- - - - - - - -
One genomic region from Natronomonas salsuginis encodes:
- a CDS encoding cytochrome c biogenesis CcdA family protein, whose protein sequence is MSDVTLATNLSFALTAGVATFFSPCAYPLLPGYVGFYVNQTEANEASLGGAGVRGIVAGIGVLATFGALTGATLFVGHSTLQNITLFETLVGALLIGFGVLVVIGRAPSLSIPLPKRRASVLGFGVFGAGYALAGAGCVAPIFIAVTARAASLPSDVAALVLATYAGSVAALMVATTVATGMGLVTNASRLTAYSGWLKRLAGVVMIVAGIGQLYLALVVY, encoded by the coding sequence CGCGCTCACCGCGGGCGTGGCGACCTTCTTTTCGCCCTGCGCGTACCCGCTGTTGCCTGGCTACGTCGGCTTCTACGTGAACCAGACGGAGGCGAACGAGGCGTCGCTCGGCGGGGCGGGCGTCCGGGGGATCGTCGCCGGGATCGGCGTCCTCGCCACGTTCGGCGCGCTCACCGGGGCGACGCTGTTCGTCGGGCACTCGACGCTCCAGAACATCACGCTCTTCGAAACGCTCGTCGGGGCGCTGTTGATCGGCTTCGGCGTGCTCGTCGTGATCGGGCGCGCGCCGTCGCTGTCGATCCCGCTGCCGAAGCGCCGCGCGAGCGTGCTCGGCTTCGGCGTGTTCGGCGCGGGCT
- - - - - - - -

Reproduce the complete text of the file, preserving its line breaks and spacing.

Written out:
One genomic region from Natronomonas salsuginis encodes:
- a CDS encoding cytochrome c biogenesis CcdA family protein, whose protein sequence is MSDVTLATNLSFALTAGVATFFSPCAYPLLPGYVGFYVNQTEANEASLGGAGVRGIVAGIGVLATFGALTGATLFVGHSTLQNITLFETLVGALLIGFGVLVVIGRAPSLSIPLPKRRASVLGFGVFGAGYALAGAGCVAPIFIAVTARAASLPSDVAALVLATYAGSVAALMVATTVATGMGLVTNASRLTAYSGWLKRLAGVVMIVAGIGQLYLALVVY, encoded by the coding sequence CGCGCTCACCGCGGGCGTGGCGACCTTCTTTTCGCCCTGCGCGTACCCGCTGTTGCCTGGCTACGTCGGCTTCTACGTGAACCAGACGGAGGCGAACGAGGCGTCGCTCGGCGGGGCGGGCGTCCGGGGGATCGTCGCCGGGATCGGCGTCCTCGCCACGTTCGGCGCGCTCACCGGGGCGACGCTGTTCGTCGGGCACTCGACGCTCCAGAACATCACGCTCTTCGAAACGCTCGTCGGGGCGCTGTTGATCGGCTTCGGCGTGCTCGTCGTGATCGGGCGCGCGCCGTCGCTGTCGATCCCGCTGCCGAAGCGCCGCGCGAGCGTGCTCGGCTTCGGCGTGTTCGGCGCGGGCT